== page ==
Electronic to stay at home. It is a

Electronic monitoring, although it being a rather new
concept, is already widely regarded as a suitable alternative to prison
sentences. It has known a serious growth over the past several years and it is
believed that this evolution will continue. Electronic monitoring -or EM in
short- is part of the community sanctionsU1 . Electronic monitoring consists of technological
measures to unsure the offender’s location. This way, the convicted can be
denied access to certain places or be demanded to stay at home. It is a rather
new way of keeping the offender in the community, hence the name community
sanction, while keeping the public safe and monitoring the individual, as a
prison sentence would. The hypothesis ‘Electronic monitoring is an innovative and
effective addition to the portfolio of community sanctions’ will be analysed by
comparing findings from Belgium and the USA, as well as some other
international sources. A brief history of the sanction is necessary to find out
if it can be considered ‘innovative’. Later on, scientific research will be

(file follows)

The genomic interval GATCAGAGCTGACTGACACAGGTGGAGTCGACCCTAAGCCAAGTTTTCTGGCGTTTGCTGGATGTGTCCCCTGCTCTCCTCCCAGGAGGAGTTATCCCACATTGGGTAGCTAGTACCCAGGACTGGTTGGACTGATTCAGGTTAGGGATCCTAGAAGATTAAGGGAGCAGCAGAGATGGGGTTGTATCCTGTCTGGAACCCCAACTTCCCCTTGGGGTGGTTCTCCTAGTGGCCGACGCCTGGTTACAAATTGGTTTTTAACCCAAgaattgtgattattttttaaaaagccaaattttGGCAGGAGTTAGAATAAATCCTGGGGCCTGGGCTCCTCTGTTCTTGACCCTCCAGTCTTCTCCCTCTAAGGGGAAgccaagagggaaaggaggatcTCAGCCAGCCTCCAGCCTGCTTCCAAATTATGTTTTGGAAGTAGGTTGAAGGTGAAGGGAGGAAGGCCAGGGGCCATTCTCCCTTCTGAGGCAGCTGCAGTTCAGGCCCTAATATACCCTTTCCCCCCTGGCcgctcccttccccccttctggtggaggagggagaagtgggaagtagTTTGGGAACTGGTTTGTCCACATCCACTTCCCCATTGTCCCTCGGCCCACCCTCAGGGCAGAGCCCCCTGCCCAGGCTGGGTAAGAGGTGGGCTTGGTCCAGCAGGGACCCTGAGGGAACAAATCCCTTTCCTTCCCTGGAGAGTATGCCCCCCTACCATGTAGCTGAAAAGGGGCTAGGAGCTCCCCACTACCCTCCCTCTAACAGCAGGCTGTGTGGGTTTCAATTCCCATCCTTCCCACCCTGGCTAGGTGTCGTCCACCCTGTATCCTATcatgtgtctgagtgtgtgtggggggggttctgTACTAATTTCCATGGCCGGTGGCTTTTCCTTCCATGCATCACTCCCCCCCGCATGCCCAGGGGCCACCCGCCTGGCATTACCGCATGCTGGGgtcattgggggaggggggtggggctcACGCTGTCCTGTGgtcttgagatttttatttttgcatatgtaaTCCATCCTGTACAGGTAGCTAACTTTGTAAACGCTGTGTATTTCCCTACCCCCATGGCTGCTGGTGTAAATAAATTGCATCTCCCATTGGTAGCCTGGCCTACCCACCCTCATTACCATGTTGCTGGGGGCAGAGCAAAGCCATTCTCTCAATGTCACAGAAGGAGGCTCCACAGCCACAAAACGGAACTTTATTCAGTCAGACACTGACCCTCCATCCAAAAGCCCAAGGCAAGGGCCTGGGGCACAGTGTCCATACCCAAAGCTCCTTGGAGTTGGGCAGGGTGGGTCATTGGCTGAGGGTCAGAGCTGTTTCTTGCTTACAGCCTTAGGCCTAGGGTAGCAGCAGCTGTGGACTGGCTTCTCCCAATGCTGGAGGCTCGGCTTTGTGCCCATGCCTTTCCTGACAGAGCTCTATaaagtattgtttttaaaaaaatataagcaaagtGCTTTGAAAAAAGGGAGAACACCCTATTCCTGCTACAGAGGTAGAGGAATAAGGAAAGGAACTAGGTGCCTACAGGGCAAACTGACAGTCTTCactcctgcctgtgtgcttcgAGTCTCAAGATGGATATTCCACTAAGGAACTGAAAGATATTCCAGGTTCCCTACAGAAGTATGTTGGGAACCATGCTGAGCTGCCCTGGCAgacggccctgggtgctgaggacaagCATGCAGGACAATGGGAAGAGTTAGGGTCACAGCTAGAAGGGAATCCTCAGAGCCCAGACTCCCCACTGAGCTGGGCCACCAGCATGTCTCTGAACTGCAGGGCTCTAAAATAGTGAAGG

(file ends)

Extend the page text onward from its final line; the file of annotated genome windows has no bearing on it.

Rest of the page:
used to determine its effectiveness in the broadest sense of the word. All
aspects of its effects will be analysed.

A short history of
this specific form of community sanctions is very useful to fully understand
its use in the field. EM was first introduced in the ’90s in the USA to
counteract the growing prison population (Padgett, Bales & Blomberg, 2006,
p. 64) following two decades of experimenting with alternative sanctions. It
wasn’t until the year 2000 that Belgium started its first EM projects to reduce
its own prison overpopulation issues (Beyen & Roosen, 2015, p. 2). It was
only very recently, in 2016, that EM became a full alternative to the prison
sentence in Belgium, although it was already being used for several years in